The amazing popularity of Halloween suggests people of all ages love to be frightened. There are “haunted houses” in just about every city, ghoulish costumes worn by the very young children while trick or treating and the annual collection of horror films being released a couple of weeks before Halloween. This year’s crop of scary movies, including Annabelle, Dracula Untold and the very creepy Ouija, are guaranteed to make movie-goers squirm in their seats!
However, for all the popularity of scary activities during the Halloween season, nobody likes real-life horror stories. Patients who have experienced failed back surgery syndrome know what real pain and suffering are and they know this horror story is anything but fun.
Dr. Ralph Rashbaum, who in addition to being one of the three founders of Texas Back Institute, is an international expert on the subject of failed back surgery syndrome. Perhaps better than anyone in the world, he understands the horror stories of this condition and how one might avoid this scary situation.
What is Failed Back Surgery Syndrome?
In order to treat failed back syndrome, it is necessary to understand the clinical definition of this condition. A critical element lies in the immediacy of the problem.
“In order to be classified as failed back surgery syndrome, there has to be a correlation between the surgical event and the failure to improve as a direct result of the surgery,” Dr. Rashbaum noted in a recent interview. “This is an important distinction. Symptomatology that occurs months or years later, as a result of aging or factors unrelated to the surgery cannot be classified as failed back surgery syndrome.”
According to an interview published in the Spine Universe.com, Dr. Rashbaum said, “When patients don’t improve within the first 30 or 60 days following the surgery, that’s when you consider failed back surgery syndrome. I tend to consider failed back surgery syndrome only in cases where patients have surgery and, in the initial period following surgery, it is obvious that the intent of the surgery didn’t meet its goals,” he noted.
Factors Which Cause These Back Surgery Horror Stories
The psychological state of the patient can have an effect on the likelihood of failed back surgery syndrome. In some cases, a surgeon’s skill is not enough to overcome a patient’s psychosocial state.
“It becomes imperative to determine if we are treating the pain in their head,” notes Dr. Rashbaum, “or are we treating a structural component of their spine that’s causing them to perceive pain in their brain.”
Even the legal system can affect this condition. An on-the-job injury or one which is the basis for a worker’s compensation suit will often result in a failed back surgery syndrome condition, even in the presence of the appropriate diagnosis of the condition, and appropriate execution of the surgery.
“Anything that causes them (patient) to be litigious, seems to lead to a bad result,” he said.
The well-chronicled effect of obesity on back pain can also impact the likelihood of failed back surgery syndrome. Dr. Rashbaum notes that the clinical data does not suggest obese patients are more likely to have conditions such as herniated discs. However, overweight and obese patients are much more deconditioned than healthier patients and this negatively affects their rehabilitation and recovery, and a possible return to previous levels of employment or activity.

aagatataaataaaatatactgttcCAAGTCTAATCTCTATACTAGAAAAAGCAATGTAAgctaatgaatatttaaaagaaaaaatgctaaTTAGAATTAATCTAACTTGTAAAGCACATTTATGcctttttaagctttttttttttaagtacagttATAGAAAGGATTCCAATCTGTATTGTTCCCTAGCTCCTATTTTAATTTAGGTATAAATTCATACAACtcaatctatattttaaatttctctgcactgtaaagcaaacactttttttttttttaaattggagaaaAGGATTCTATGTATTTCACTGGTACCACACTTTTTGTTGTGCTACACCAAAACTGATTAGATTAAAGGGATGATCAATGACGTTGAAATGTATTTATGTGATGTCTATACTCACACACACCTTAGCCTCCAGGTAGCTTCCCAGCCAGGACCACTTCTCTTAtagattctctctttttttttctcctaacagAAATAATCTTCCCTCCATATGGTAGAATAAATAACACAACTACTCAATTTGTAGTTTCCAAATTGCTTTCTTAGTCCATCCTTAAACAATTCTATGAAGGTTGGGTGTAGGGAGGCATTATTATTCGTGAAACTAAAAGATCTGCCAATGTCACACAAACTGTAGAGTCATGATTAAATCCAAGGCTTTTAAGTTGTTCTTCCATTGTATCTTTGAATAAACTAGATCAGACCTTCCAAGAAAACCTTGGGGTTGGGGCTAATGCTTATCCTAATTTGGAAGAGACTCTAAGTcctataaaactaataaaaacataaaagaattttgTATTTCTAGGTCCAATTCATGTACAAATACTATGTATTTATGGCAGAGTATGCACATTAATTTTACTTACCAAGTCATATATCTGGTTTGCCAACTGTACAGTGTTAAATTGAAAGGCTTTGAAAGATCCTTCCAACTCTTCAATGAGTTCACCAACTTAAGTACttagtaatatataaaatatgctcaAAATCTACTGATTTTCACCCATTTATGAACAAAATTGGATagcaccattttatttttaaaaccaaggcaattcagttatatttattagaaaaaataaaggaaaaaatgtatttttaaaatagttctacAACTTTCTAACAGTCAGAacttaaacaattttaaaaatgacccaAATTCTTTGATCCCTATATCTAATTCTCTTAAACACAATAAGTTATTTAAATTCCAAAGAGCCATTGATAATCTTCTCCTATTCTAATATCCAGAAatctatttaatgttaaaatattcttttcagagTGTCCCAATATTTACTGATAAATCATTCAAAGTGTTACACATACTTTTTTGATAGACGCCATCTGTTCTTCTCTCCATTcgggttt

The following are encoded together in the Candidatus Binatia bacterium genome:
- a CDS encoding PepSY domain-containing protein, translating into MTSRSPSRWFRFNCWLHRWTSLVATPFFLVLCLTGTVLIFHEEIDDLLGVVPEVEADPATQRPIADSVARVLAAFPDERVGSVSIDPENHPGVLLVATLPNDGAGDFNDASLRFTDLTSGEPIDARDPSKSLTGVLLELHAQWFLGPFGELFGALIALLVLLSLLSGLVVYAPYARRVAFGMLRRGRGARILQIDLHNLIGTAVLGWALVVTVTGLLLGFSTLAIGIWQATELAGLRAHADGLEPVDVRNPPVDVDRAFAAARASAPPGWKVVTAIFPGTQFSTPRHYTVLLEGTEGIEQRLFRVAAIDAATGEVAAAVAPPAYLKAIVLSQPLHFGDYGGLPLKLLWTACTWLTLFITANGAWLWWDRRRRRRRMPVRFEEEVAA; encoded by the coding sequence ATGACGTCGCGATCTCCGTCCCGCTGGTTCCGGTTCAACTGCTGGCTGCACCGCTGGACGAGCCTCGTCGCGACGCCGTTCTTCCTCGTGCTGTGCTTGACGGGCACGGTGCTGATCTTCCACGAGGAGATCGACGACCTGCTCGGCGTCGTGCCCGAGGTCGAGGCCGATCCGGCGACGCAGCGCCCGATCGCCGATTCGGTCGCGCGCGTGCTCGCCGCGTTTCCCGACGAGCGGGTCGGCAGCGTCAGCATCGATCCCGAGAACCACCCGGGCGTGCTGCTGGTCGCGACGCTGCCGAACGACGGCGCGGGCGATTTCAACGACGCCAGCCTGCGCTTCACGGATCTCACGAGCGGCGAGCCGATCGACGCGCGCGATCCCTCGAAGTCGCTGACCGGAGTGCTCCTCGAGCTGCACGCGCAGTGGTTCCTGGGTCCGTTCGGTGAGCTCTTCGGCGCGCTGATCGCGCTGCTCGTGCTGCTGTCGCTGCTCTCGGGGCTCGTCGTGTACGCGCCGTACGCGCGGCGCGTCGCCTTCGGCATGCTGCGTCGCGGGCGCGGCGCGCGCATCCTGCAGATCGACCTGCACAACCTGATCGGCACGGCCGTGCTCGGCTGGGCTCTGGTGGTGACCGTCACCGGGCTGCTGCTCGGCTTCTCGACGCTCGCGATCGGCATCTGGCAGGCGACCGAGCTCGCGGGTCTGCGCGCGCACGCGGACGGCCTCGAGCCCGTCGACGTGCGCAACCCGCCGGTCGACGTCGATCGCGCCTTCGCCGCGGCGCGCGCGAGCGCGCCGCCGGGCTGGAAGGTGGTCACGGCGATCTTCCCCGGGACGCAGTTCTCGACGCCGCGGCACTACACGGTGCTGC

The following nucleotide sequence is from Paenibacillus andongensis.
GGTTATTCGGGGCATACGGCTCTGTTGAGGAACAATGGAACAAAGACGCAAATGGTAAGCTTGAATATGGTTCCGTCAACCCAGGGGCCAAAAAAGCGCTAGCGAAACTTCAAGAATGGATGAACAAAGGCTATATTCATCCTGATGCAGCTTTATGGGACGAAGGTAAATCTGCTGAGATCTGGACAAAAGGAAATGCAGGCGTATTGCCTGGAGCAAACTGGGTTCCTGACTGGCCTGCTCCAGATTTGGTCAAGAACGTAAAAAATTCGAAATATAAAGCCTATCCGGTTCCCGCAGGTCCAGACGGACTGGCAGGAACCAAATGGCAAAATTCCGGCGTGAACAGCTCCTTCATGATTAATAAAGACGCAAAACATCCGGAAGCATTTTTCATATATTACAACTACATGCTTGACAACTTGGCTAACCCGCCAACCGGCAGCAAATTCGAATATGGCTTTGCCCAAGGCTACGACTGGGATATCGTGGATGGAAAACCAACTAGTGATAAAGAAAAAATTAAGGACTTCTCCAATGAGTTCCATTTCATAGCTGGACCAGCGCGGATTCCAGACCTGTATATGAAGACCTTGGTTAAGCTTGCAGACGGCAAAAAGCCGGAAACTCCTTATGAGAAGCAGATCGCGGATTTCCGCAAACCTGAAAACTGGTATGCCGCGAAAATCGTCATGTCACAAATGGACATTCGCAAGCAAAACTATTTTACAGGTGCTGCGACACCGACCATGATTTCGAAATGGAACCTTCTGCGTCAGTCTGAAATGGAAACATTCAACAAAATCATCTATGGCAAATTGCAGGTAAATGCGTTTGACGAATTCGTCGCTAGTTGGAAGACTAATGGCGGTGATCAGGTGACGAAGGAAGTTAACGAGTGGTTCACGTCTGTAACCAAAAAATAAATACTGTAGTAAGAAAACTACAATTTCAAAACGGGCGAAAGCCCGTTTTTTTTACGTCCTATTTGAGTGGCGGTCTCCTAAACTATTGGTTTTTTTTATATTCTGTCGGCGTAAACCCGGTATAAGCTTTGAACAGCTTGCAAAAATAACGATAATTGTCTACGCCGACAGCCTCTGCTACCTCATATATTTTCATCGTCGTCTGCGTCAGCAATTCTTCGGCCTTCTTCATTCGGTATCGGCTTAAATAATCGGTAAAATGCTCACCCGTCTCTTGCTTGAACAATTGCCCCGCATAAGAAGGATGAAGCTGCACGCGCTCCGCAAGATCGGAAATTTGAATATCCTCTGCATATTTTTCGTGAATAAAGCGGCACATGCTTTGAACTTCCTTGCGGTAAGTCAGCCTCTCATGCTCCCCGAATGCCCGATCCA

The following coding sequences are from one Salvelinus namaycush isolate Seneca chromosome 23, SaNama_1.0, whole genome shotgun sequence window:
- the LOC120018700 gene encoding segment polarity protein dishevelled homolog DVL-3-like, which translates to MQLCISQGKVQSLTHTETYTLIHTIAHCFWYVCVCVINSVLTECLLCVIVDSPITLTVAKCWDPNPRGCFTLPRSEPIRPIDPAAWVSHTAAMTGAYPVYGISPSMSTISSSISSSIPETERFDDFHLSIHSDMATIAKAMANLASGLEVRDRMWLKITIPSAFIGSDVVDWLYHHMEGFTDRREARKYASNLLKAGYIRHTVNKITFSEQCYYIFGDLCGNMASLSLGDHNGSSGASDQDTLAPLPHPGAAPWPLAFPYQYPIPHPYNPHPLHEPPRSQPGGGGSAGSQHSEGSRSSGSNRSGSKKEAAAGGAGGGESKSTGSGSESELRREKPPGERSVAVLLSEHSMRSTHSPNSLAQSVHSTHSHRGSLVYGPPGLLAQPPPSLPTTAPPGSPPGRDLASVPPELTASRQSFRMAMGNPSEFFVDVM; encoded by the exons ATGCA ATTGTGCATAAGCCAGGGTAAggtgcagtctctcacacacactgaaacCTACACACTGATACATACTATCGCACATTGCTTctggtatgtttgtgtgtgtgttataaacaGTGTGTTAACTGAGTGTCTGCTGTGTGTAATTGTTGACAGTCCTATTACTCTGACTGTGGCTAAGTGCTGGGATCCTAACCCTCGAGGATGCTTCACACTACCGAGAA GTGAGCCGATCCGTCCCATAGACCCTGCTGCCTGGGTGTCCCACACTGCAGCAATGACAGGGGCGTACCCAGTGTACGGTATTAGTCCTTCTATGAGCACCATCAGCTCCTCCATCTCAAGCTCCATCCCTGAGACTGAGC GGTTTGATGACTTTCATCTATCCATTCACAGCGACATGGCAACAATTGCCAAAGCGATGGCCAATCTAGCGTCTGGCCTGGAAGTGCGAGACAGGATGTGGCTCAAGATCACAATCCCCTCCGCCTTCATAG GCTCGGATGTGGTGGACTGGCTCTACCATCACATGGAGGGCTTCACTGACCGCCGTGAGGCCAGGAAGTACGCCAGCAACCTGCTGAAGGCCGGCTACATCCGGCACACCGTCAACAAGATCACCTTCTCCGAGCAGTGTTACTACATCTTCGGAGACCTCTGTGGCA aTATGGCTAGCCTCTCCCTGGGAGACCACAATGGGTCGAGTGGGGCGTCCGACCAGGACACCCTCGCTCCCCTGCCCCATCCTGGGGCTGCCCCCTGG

“When possible, surgeons need to encourage obese patients to diet,” he notes. “A surgeon may have done a masterful job of surgery for the condition of say leg pain, but inherent in this surgery is the potential for having back pain and failed back surgery syndrome once the motion segment has been operated upon, it is always at risk to future failure, especially in the obese population.”
Dr. Rashbaum insists on a holistic approach to back surgery. “There is no question in my mind that we are creating more failed back surgery syndromes when we fail to consider the other lifestyle factors in the patient which could be causing the pain in the first place,” he said. “My concern as a spine surgeon and pain specialist is that I’m seeing more and more unnecessary spine surgery and very little treatment for the lifestyle factors that, were they addressed, might negate the need for surgery.”
A Happy Ending
Getting a jolt of theatrical terror from a scary movie is fun. Failed back surgery syndrome is not. If one is living this horror story, what can be done? Dr. Rashbaum and the other specialists at Texas Back Institute treat failed back surgery syndrome on a regular basis. When assessing the situation, the primary goal is to determine where the pain is coming from. This is done with several advanced diagnostic tools and a “never-give-up” attitude.
“We do whatever we have to do to re-investigate the cause of the pain,” Dr. Rashbaum notes. “Because with failed back surgery syndrome, time is of the essence. Pain is a symptom and over time this can turn into a disease called chronic pain syndrome. The more a patient has to live with this chronic pain, the more they suffer psychosocial, financial and physical issues.”
If you are experiencing your own scary story of pain and you believe failed back surgery syndrome might be the cause, click here for appointment to see Dr. Rashbaum or other spine specialists at Texas Back Institute. We will do everything medically possible to re-write your horror story with a happy ending.